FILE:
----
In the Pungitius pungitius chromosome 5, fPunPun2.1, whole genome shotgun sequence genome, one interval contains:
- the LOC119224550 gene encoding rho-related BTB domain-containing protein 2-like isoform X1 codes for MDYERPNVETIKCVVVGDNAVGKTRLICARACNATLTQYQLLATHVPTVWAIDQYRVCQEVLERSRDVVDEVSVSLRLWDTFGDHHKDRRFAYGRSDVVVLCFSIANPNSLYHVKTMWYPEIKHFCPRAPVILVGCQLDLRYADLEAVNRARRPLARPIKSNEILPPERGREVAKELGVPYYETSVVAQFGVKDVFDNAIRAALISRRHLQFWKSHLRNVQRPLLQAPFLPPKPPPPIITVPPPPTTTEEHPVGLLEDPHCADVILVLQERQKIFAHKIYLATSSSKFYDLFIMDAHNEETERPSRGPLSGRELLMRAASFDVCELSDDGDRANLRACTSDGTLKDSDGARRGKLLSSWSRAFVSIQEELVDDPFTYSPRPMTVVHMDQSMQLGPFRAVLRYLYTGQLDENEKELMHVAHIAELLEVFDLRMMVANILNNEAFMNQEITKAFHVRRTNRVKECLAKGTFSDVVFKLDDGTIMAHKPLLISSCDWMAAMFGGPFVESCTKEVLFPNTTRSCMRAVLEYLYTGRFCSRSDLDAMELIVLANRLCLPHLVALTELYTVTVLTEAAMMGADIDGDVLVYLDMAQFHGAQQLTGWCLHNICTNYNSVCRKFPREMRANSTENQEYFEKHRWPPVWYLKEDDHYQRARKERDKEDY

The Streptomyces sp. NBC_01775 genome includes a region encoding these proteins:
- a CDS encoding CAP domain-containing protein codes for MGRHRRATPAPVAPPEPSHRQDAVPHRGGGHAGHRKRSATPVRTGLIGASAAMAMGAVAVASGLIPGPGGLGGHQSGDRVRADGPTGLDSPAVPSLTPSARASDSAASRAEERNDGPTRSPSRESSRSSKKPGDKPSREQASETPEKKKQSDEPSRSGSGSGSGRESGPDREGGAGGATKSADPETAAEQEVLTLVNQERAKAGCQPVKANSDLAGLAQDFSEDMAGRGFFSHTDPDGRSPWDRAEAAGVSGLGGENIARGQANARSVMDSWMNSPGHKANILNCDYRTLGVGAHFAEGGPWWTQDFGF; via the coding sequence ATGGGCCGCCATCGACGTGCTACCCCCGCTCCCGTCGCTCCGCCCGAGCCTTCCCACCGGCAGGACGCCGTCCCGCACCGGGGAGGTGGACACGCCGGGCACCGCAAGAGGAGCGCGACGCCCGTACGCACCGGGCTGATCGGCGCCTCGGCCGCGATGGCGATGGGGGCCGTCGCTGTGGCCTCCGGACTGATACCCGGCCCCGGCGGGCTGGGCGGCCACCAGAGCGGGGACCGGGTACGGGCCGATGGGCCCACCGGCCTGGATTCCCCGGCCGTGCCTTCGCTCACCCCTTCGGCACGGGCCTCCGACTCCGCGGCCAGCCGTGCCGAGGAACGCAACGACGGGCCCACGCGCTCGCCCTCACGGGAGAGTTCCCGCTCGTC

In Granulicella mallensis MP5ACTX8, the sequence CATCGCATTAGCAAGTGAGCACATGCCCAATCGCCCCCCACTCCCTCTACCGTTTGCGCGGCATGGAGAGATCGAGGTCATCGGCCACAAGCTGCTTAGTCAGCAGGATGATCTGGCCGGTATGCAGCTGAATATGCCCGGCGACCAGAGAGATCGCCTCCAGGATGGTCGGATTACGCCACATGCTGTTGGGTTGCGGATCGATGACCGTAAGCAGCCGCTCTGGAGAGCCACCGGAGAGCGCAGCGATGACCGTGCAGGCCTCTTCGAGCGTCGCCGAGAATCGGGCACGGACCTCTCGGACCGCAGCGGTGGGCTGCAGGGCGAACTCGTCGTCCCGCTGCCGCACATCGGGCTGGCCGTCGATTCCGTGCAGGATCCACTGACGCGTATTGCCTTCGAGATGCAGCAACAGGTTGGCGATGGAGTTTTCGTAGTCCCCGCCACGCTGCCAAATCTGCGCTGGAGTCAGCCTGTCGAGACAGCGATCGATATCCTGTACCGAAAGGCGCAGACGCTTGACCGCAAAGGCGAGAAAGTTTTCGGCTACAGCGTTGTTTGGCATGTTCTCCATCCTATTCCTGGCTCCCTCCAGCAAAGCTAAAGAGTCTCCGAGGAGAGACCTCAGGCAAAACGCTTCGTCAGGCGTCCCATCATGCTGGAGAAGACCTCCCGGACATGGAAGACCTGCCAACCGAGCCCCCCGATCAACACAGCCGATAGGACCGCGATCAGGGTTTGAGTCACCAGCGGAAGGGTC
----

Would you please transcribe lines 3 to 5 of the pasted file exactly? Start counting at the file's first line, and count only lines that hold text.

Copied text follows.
The Streptomyces sp. NBC_01775 genome includes a region encoding these proteins:
- a CDS encoding CAP domain-containing protein codes for MGRHRRATPAPVAPPEPSHRQDAVPHRGGGHAGHRKRSATPVRTGLIGASAAMAMGAVAVASGLIPGPGGLGGHQSGDRVRADGPTGLDSPAVPSLTPSARASDSAASRAEERNDGPTRSPSRESSRSSKKPGDKPSREQASETPEKKKQSDEPSRSGSGSGSGRESGPDREGGAGGATKSADPETAAEQEVLTLVNQERAKAGCQPVKANSDLAGLAQDFSEDMAGRGFFSHTDPDGRSPWDRAEAAGVSGLGGENIARGQANARSVMDSWMNSPGHKANILNCDYRTLGVGAHFAEGGPWWTQDFGF; via the coding sequence ATGGGCCGCCATCGACGTGCTACCCCCGCTCCCGTCGCTCCGCCCGAGCCTTCCCACCGGCAGGACGCCGTCCCGCACCGGGGAGGTGGACACGCCGGGCACCGCAAGAGGAGCGCGACGCCCGTACGCACCGGGCTGATCGGCGCCTCGGCCGCGATGGCGATGGGGGCCGTCGCTGTGGCCTCCGGACTGATACCCGGCCCCGGCGGGCTGGGCGGCCACCAGAGCGGGGACCGGGTACGGGCCGATGGGCCCACCGGCCTGGATTCCCCGGCCGTGCCTTCGCTCACCCCTTCGGCACGGGCCTCCGACTCCGCGGCCAGCCGTGCCGAGGAACGCAACGACGGGCCCACGCGCTCGCCCTCACGGGAGAGTTCCCGCTCGTC

In Granulicella mallensis MP5ACTX8, the sequence CATCGCATTAGCAAGTGAGCACATGCCCAATCGCCCCCCACTCCCTCTACCGTTTGCGCGGCATGGAGAGATCGAGGTCATCGGCCACAAGCTGCTTAGTCAGCAGGATGATCTGGCCGGTATGCAGCTGAATATGCCCGGCGACCAGAGAGATCGCCTCCAGGATGGTCGGATTACGCCACATGCTGTTGGGTTGCGGATCGATGACCGTAAGCAGCCGCTCTGGAGAGCCACCGGAGAGCGCAGCGATGACCGTGCAGGCCTCTTCGAGCGTCGCCGAGAATCGGGCACGGACCTCTCGGACCGCAGCGGTGGGCTGCAGGGCGAACTCGTCGTCCCGCTGCCGCACATCGGGCTGGCCGTCGATTCCGTGCAGGATCCACTGACGCGTATTGCCTTCGAGATGCAGCAACAGGTTGGCGATGGAGTTTTCGTAGTCCCCGCCACGCTGCCAAATCTGCGCTGGAGTCAGCCTGTCGAGACAGCGATCGATATCCTGTACCGAAAGGCGCAGACGCTTGACCGCAAAGGCGAGAAAGTTTTCGGCTACAGCGTTGTTTGGCATGTTCTCCATCCTATTCCTGGCTCCCTCCAGCAAAGCTAAAGAGTCTCCGAGGAGAGACCTCAGGCAAAACGCTTCGTCAGGCGTCCCATCATGCTGGAGAAGACCTCCCGGACATGGAAGACCTGCCAACCGAGCCCCCCGATCAACACAGCCGATAGGACCGCGATCAGGGTTTGAGTCACCAGCGGAAGGGTC